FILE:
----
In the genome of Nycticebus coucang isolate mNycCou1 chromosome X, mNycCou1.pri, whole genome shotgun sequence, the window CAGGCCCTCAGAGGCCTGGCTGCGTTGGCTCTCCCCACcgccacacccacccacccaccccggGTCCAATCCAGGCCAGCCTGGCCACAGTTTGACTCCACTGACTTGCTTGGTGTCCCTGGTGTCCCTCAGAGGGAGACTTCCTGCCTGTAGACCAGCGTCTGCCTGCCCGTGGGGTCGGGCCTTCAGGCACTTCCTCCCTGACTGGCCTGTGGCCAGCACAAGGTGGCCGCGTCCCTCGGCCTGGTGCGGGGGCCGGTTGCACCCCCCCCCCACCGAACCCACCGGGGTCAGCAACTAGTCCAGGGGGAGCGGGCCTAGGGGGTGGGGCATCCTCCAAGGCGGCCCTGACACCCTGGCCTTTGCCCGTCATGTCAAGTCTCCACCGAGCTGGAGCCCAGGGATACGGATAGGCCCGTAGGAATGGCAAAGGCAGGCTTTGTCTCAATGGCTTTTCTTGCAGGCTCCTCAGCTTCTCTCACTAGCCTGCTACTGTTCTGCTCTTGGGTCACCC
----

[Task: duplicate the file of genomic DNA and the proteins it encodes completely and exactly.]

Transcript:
In the genome of Nycticebus coucang isolate mNycCou1 chromosome X, mNycCou1.pri, whole genome shotgun sequence, the window CAGGCCCTCAGAGGCCTGGCTGCGTTGGCTCTCCCCACcgccacacccacccacccaccccggGTCCAATCCAGGCCAGCCTGGCCACAGTTTGACTCCACTGACTTGCTTGGTGTCCCTGGTGTCCCTCAGAGGGAGACTTCCTGCCTGTAGACCAGCGTCTGCCTGCCCGTGGGGTCGGGCCTTCAGGCACTTCCTCCCTGACTGGCCTGTGGCCAGCACAAGGTGGCCGCGTCCCTCGGCCTGGTGCGGGGGCCGGTTGCACCCCCCCCCCACCGAACCCACCGGGGTCAGCAACTAGTCCAGGGGGAGCGGGCCTAGGGGGTGGGGCATCCTCCAAGGCGGCCCTGACACCCTGGCCTTTGCCCGTCATGTCAAGTCTCCACCGAGCTGGAGCCCAGGGATACGGATAGGCCCGTAGGAATGGCAAAGGCAGGCTTTGTCTCAATGGCTTTTCTTGCAGGCTCCTCAGCTTCTCTCACTAGCCTGCTACTGTTCTGCTCTTGGGTCACCC